ORIGINAL ARTICLE
ACOUSTIC STRUCTURE OF THE VOICE IN CHILDREN CONSIDERED FOR PARTIAL DEAFNESS TREATMENT
Agata Szkielkowska 1, 2  
,  
Joanna Ratynska 1, 2
,  
Henryk Skarzynski 1, 2
,  
 
 
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1
Institute of Physiology and Pathology of Hearing, ul. Zgrupowania AK “Kampinos” 1, 01-943 Warszawa, Poland
2
World Hearing Center, ul. Mokra 17, Kajetany 05-830 Nadarzyn, Poland
CORRESPONDING AUTHOR
Agata Szkielkowska   

Agata Szkiełkowska, ul. Mokra 17, 05-830 Nadarzyn, Kajetany, Poland, Phone: +48223560366, e-mail: a.szkielkowska@ifps.org.pl
Publication date: 2020-04-20
 
J Hear Sci 2012;2(2):75–80
KEYWORDS
ABSTRACT
Background:
Partial deafness (PD) is a condition in which normal hearing is preserved in the low frequency range, while severe to profound hearing loss is observed in the middle and high frequency ranges. The aim of this study was to assess the acoustic structure of the voice in children considered for partial deafness treatment (PDT).

Material and Methods:
The material included 127 children aged from 5 to 12 years old. The study group included children with partial deafness (PD). Depending on age, patients in the study group were divided into 2 groups. The first included 40 children aged 5–6 years, and the second consisted of 44 school-age children aged 7–12 years. The control group included 20 healthy normally hearing children aged 5–6 years and 23 healthy, normally hearing children with clear voices, aged 7–12 years. Children’s voices were assessed subjectively by the physician and objectively with the use of a digital CSL KAY Multidimensional Voice Profile analyser (MDVP). The sustained vowel “a” was used for analysis.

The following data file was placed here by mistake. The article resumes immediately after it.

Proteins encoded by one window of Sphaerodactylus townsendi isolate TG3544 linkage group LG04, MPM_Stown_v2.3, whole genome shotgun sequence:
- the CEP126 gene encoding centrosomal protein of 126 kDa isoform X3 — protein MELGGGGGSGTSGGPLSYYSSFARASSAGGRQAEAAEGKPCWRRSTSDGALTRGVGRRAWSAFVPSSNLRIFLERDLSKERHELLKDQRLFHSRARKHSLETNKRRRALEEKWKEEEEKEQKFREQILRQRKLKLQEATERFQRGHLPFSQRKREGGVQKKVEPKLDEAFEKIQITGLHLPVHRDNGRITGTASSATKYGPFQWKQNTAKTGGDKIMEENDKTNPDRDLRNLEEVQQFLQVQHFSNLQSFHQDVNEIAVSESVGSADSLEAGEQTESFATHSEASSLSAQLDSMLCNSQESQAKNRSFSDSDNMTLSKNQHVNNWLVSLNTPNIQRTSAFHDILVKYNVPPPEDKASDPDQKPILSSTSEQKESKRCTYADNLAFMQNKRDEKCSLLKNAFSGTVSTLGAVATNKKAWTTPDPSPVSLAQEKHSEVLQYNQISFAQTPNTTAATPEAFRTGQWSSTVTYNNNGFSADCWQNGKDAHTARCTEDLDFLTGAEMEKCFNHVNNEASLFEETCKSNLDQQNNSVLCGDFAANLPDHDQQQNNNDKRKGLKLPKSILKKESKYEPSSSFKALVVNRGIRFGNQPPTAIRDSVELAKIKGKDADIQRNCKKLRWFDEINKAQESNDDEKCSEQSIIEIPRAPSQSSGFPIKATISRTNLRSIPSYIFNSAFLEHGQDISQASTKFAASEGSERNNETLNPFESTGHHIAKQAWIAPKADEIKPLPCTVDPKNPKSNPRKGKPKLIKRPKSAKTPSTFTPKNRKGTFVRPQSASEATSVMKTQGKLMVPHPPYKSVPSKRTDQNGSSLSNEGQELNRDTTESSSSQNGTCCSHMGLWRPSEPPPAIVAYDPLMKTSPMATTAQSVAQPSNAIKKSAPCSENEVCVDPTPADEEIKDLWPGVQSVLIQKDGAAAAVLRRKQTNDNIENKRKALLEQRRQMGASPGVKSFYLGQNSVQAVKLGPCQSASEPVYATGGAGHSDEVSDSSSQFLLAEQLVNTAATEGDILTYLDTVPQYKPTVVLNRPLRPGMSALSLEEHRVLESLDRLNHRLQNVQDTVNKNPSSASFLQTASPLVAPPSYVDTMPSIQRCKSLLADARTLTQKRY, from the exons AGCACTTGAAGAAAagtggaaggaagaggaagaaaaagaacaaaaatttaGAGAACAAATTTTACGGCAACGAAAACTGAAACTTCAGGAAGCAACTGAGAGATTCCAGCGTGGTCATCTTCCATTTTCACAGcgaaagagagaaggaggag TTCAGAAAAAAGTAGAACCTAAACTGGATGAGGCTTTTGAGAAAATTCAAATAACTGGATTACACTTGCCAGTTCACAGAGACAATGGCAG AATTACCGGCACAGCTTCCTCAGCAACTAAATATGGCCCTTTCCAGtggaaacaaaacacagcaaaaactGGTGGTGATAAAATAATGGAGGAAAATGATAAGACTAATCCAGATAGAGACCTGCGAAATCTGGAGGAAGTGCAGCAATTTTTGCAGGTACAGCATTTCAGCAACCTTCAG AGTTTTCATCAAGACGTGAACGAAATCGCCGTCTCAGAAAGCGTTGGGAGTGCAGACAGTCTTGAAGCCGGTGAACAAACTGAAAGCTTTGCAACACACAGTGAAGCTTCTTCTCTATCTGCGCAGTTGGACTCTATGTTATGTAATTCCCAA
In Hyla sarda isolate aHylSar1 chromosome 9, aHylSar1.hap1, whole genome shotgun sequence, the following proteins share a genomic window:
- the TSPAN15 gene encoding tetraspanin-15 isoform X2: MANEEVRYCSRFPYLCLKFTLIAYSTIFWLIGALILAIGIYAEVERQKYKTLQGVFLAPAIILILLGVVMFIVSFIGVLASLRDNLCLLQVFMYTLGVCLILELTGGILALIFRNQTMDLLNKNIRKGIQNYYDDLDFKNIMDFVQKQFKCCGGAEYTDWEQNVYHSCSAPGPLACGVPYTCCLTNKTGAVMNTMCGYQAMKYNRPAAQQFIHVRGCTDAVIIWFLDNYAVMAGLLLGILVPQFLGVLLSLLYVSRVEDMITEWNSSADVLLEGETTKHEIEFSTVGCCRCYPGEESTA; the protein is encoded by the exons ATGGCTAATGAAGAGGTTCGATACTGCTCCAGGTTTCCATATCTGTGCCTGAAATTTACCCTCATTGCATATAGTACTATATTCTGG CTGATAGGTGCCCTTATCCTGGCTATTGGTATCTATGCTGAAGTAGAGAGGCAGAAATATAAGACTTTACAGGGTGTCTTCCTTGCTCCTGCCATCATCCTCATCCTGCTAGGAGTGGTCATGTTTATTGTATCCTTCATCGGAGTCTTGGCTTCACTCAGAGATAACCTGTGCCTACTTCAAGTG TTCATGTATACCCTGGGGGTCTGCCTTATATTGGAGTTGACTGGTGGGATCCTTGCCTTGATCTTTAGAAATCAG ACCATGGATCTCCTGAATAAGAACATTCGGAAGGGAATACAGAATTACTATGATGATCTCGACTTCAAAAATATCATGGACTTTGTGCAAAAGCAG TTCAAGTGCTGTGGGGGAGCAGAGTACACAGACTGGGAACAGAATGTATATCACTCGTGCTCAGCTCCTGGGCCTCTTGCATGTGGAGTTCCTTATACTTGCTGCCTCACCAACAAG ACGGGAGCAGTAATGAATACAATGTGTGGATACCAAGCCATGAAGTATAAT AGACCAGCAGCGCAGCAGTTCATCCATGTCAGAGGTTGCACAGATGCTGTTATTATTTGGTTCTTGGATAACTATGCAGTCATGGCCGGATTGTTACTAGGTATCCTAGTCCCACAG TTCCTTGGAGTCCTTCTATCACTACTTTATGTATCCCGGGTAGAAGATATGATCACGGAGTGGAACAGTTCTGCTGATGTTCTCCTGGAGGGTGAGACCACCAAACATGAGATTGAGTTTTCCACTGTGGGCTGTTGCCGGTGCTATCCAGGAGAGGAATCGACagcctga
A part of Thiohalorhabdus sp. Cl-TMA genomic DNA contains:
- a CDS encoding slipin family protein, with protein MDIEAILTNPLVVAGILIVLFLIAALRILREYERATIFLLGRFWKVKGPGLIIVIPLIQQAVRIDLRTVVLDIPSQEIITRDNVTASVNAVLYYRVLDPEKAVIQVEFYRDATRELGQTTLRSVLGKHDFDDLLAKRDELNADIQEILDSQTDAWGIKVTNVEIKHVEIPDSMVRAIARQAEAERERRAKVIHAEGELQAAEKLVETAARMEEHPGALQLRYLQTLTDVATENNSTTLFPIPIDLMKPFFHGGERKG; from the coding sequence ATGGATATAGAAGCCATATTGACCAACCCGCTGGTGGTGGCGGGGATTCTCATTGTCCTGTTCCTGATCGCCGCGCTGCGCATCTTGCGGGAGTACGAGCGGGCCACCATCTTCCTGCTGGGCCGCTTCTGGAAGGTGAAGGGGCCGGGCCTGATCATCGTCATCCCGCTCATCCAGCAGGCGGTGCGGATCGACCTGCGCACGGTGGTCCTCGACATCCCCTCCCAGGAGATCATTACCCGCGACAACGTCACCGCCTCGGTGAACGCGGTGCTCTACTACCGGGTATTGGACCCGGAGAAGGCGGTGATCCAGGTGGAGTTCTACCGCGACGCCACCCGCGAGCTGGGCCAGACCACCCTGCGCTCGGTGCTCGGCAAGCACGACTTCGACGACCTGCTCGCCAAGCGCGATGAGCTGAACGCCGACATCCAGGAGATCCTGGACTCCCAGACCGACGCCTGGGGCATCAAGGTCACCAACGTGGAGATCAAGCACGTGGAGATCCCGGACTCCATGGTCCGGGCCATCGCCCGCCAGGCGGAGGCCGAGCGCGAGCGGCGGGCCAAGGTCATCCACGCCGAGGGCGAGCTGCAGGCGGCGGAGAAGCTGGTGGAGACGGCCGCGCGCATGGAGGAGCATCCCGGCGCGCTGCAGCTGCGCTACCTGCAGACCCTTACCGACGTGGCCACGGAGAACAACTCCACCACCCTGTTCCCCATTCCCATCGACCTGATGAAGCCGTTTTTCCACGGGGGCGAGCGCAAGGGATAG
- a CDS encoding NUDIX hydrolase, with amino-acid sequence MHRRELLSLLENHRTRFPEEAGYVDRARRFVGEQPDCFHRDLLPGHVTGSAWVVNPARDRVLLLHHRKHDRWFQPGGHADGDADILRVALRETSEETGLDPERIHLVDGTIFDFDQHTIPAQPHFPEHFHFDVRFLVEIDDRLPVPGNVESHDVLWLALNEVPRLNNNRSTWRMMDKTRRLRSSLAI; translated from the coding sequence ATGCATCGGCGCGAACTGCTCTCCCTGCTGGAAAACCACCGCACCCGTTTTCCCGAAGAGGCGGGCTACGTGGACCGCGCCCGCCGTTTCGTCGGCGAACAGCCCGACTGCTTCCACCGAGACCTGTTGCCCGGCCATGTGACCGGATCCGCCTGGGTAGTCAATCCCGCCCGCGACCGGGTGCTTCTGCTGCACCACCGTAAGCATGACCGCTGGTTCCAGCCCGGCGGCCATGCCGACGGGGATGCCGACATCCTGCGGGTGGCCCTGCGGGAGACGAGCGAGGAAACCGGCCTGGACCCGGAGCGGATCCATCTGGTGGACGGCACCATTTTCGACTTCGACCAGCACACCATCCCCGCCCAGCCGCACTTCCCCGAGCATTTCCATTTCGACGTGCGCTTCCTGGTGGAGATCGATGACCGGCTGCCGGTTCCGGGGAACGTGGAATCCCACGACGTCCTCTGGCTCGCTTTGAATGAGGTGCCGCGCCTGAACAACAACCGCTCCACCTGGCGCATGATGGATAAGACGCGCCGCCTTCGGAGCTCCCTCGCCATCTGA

Results:
Acoustic features of PD vs. normally hearing children were different. Statistically significant parameters differentiating voices in the group of younger children were fundamental frequency (Fo); shimmer, a parameter describing changes in amplitude (ShdB); and noise-to-harmonic-ratio (NHR). In the group of older children more acoustic parameters characterizing voices of PD children were defined. They included fundamental frequency (Fo); fundamental frequency variation (vFo); amplitude change (vAm, sAPQ); noise-to-harmonic-ratio (NHR); and voice tremor (FTRI).

Conclusions:
The acoustic structure of the voice in children with partial deafness is different from that in children with normal hearing.

 
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